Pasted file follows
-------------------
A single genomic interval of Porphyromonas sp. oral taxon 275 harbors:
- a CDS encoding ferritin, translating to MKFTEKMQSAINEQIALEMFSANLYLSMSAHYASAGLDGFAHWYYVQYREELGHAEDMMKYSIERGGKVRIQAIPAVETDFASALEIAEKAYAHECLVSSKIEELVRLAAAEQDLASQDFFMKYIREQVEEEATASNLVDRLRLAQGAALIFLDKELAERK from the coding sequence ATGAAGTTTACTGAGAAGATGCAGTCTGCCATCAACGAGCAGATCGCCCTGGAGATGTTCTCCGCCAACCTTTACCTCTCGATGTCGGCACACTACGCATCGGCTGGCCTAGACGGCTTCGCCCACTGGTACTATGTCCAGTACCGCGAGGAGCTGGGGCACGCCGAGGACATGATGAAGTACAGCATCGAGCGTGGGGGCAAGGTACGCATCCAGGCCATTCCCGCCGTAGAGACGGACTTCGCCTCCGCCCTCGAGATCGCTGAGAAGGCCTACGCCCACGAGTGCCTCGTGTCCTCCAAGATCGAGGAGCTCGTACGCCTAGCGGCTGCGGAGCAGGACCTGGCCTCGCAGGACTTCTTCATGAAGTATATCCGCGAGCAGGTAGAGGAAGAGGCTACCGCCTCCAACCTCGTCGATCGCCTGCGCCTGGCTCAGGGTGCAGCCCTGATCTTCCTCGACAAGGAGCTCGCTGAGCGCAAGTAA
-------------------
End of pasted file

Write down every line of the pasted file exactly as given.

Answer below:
A single genomic interval of Porphyromonas sp. oral taxon 275 harbors:
- a CDS encoding ferritin, translating to MKFTEKMQSAINEQIALEMFSANLYLSMSAHYASAGLDGFAHWYYVQYREELGHAEDMMKYSIERGGKVRIQAIPAVETDFASALEIAEKAYAHECLVSSKIEELVRLAAAEQDLASQDFFMKYIREQVEEEATASNLVDRLRLAQGAALIFLDKELAERK from the coding sequence ATGAAGTTTACTGAGAAGATGCAGTCTGCCATCAACGAGCAGATCGCCCTGGAGATGTTCTCCGCCAACCTTTACCTCTCGATGTCGGCACACTACGCATCGGCTGGCCTAGACGGCTTCGCCCACTGGTACTATGTCCAGTACCGCGAGGAGCTGGGGCACGCCGAGGACATGATGAAGTACAGCATCGAGCGTGGGGGCAAGGTACGCATCCAGGCCATTCCCGCCGTAGAGACGGACTTCGCCTCCGCCCTCGAGATCGCTGAGAAGGCCTACGCCCACGAGTGCCTCGTGTCCTCCAAGATCGAGGAGCTCGTACGCCTAGCGGCTGCGGAGCAGGACCTGGCCTCGCAGGACTTCTTCATGAAGTATATCCGCGAGCAGGTAGAGGAAGAGGCTACCGCCTCCAACCTCGTCGATCGCCTGCGCCTGGCTCAGGGTGCAGCCCTGATCTTCCTCGACAAGGAGCTCGCTGAGCGCAAGTAA